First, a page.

Harmanpreet Kaur reveals how she played the life-changing 171 run knock

Harmanpreet Kaur reveals how she played the life-changing 171 run knock
Harmanpreet Kaur (Image Source: Twitter)

India cricket team captain Harmanpreet Kaur is highly regarded as one of the most destructive batters in the history of women’s cricket. She possesses the quality of demoralising any bowling attack in the world. Harmanpreet’s art of sending the ball into the stands makes her stand in the league of supremely qualified power-strikers of the captivating game.


Harmanpreet likes to take bowlers to the cleaners, and on July 20, exactly three years ago, she displayed the batting brilliance against the mighty Australian attack. Her explosive knock also helped India secure a place in the Women’s World Cup final in 2017.

During her 115-ball innings, Harmanpreet scored an unbeaten 171 which included 20 fours and seven gigantic sixes. In fact, Harmanpreet’s 171* still remains the sixth-highest score in women’s ODIs, after Amelia Kerr (232*), Belinda Clarke (229*), Deepti Sharma (188), Chamari Atapattu (178*) and Charlotte Edwards (173*).


The Moga-born cricketer recalled her mesmerising innings while speaking to Cricbuzz.
Harmanpreet revealed how she woke up that morning with positive vibes indicating that she could play freely.

“That day, my mindset was very different. I’ve played many internationals but that mindset I walked in with… I wish I could go that way for every game. That would be difficult. To be honest, before the match we’re always thinking about the match situation. That day I only recalled my whole cricketing journey, how I started… it was a different kind of feeling. I just wanted to play freely,” said Kaur.

Harmanpreet disclosed the interesting conversation she had with the then captain Mithali Raj. The first India cricketer – male or female – to sign a Big Bash League contract, said she made her intentions clear to Mithali stating she wants to bat freely in order to increase the run-rate.


“I was batting with Mithali, and we’d put on 50 and were only looking at the scoreboard and thinking we don’t have enough runs. That Australia team has batters till No. 9. Even No.9 can come and score a 100. I was telling her [Mithali] if we make 200-250, we can at best take the game to the last over but not win.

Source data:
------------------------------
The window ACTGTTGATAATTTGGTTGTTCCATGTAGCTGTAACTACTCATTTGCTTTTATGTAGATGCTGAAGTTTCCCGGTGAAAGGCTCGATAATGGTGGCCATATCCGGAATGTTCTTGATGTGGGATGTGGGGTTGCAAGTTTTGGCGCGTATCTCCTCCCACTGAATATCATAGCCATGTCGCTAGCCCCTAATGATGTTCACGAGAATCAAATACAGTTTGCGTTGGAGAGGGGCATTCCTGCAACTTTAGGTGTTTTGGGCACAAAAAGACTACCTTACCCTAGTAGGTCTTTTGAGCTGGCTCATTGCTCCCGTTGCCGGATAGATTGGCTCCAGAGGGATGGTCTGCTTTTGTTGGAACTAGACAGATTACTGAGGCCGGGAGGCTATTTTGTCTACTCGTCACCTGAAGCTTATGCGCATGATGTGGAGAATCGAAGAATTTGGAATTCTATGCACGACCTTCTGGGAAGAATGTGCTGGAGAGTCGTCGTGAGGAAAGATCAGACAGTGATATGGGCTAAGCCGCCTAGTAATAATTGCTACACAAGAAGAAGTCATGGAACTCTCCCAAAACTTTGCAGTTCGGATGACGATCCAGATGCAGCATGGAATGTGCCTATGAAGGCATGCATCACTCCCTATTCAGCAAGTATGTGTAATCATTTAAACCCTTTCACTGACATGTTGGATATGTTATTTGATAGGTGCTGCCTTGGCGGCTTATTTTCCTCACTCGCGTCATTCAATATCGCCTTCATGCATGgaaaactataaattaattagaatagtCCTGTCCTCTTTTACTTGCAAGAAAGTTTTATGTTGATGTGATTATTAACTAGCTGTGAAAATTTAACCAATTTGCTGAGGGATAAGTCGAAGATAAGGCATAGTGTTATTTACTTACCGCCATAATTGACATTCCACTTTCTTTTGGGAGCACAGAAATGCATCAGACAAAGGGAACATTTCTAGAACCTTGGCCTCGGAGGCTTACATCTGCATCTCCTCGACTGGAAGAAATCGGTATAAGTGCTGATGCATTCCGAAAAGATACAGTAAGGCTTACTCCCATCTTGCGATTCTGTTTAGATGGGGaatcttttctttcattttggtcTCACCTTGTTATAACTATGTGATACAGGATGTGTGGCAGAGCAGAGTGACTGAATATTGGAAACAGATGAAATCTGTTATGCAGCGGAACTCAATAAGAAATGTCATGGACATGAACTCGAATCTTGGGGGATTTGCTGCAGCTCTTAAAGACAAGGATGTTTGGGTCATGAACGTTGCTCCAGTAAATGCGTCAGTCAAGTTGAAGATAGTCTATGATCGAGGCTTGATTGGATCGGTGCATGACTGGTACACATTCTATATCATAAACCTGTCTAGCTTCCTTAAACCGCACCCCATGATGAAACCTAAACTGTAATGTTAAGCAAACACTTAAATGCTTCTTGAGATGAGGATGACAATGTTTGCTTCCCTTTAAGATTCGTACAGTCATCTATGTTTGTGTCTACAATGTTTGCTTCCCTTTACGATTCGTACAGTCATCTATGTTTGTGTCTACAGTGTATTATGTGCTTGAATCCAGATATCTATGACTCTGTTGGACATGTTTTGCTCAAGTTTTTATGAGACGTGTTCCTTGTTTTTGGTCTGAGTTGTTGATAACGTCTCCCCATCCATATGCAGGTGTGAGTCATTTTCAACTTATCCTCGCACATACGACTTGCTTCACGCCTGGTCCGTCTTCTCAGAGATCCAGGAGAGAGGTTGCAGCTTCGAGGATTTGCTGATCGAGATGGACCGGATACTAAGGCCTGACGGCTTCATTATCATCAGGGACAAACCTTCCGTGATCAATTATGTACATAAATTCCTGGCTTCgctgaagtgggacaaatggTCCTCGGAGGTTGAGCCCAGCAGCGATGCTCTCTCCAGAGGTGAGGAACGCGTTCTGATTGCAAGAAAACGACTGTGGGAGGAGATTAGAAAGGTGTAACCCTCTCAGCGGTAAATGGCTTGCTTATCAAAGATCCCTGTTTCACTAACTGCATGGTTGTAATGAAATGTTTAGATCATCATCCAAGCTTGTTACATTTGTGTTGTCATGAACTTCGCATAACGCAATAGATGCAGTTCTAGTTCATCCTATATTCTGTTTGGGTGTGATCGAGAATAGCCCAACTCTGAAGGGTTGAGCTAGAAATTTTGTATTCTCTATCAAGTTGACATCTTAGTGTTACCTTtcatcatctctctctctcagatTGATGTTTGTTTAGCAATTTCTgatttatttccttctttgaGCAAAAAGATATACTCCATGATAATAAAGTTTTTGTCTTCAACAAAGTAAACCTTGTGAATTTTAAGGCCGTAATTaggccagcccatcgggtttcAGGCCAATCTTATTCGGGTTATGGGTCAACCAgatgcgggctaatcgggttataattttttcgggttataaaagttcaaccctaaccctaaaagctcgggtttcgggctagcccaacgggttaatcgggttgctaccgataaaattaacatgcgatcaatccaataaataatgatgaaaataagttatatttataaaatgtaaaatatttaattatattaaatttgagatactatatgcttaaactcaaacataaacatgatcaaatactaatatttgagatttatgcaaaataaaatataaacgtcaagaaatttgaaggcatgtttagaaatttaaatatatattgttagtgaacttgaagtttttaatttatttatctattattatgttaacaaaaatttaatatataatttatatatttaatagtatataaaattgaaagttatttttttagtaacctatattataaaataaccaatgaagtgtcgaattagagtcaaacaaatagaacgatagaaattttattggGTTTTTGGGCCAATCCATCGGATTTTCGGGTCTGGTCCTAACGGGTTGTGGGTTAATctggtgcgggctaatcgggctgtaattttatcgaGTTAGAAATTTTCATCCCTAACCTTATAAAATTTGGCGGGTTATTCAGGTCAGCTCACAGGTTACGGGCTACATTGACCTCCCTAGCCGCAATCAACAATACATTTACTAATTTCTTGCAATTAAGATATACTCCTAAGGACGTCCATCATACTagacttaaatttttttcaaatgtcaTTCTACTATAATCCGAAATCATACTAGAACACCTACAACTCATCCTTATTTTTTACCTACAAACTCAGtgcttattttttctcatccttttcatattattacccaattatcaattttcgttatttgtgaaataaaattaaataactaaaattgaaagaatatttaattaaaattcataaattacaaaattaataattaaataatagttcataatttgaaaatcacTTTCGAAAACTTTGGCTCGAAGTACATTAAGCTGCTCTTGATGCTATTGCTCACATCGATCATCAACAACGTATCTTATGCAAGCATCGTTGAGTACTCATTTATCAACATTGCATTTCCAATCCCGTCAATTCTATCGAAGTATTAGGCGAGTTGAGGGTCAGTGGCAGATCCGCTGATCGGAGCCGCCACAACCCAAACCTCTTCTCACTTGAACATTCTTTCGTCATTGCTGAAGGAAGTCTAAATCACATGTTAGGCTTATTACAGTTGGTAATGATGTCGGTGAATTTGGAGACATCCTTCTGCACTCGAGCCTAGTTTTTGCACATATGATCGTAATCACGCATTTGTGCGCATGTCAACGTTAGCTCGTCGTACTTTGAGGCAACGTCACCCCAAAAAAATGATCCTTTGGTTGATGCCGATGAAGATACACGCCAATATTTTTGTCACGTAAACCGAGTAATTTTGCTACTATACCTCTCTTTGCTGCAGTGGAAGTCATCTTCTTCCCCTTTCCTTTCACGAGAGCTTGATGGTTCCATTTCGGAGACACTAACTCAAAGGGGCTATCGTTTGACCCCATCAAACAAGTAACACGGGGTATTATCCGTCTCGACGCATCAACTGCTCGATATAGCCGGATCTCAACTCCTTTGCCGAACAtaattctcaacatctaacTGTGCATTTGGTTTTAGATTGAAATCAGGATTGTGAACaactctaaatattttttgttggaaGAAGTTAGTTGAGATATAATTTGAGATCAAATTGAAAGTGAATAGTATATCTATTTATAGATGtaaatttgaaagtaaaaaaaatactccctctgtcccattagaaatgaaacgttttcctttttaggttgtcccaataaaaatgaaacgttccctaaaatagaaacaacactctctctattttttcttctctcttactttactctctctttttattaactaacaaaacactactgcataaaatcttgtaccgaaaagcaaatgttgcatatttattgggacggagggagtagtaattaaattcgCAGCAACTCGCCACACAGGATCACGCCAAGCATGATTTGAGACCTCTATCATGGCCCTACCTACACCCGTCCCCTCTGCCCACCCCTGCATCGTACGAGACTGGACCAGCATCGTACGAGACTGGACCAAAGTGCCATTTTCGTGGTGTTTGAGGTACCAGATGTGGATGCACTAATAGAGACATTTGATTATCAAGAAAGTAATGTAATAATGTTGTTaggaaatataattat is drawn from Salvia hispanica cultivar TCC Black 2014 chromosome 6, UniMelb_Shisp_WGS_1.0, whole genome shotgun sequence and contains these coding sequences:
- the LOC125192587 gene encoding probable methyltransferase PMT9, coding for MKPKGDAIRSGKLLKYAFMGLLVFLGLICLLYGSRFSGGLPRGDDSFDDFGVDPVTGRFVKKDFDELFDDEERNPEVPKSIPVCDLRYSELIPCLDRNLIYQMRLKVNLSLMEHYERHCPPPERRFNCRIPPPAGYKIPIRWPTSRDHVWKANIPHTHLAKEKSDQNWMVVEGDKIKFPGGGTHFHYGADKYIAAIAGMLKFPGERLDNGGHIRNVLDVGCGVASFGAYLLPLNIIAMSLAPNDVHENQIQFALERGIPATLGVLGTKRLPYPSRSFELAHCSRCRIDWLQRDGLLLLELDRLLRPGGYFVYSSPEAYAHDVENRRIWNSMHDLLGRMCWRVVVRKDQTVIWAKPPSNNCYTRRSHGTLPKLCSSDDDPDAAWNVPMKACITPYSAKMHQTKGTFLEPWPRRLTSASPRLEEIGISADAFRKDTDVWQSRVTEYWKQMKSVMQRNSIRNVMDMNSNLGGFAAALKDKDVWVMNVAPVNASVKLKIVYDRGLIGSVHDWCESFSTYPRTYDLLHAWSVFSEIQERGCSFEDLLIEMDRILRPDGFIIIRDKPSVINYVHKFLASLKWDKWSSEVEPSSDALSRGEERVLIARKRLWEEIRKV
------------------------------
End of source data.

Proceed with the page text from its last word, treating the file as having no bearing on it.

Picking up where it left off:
“I wanted to bat freely. She just smiled at me and said ‘Look it’s risky now, it’s only the 16th over. Lots of time to go.’ [But] I told her just let me play, we’ll see. Once I got that, I didn’t look back,” the Punjab cricketer added.

Then, in the game, Harmanpreet switched gears and went on a roller coaster. She slammed her first fifty in 64 deliveries, but the next came off just 26. And from 100 to 171, she took only 25 more balls as India posted a humongous 281 on the board. In response, Australia fell short by 36 runs and tumbled out of the tournament.


Harmanpreet revealed that she had no time to respond or even see the congratulatory messages as the final game was scheduled to be played just two days later.

“To be honest, once the match was over… we went to London, we had just one day gap to the final. I was getting calls and WhatsApp messages. I usually avoid WhatsApp during a tournament. Only speak to the family that’s it. So I didn’t see those messages and calls. I don’t have Facebook or Instagram either. I think I waste too much energy. I don’t want them on my phone.

“So I didn’t see any of those messages. Even with the team, we were talking about the final only. I spoke to mom and dad for 2-3 minutes. They didn’t say much. When we came back to India, we were depressed about losing a final we should have won. When I got home… only then I opened my messages. It was then that I started feeling that I did something. For 15-16 days, the messages were unrelenting,” concluded Harmanpreet.


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Akshat is just another cricket fan who’s grown up watching the likes of Sachin Tendulkar and Rahul Dravid. Cricket runs in his veins. Cover drive is his favorite sight, and a ball meeting the middle of the bat is his favorite sound. You can write to him at akshat.gaur@crickettimes.com or get in touch with him on linkedin.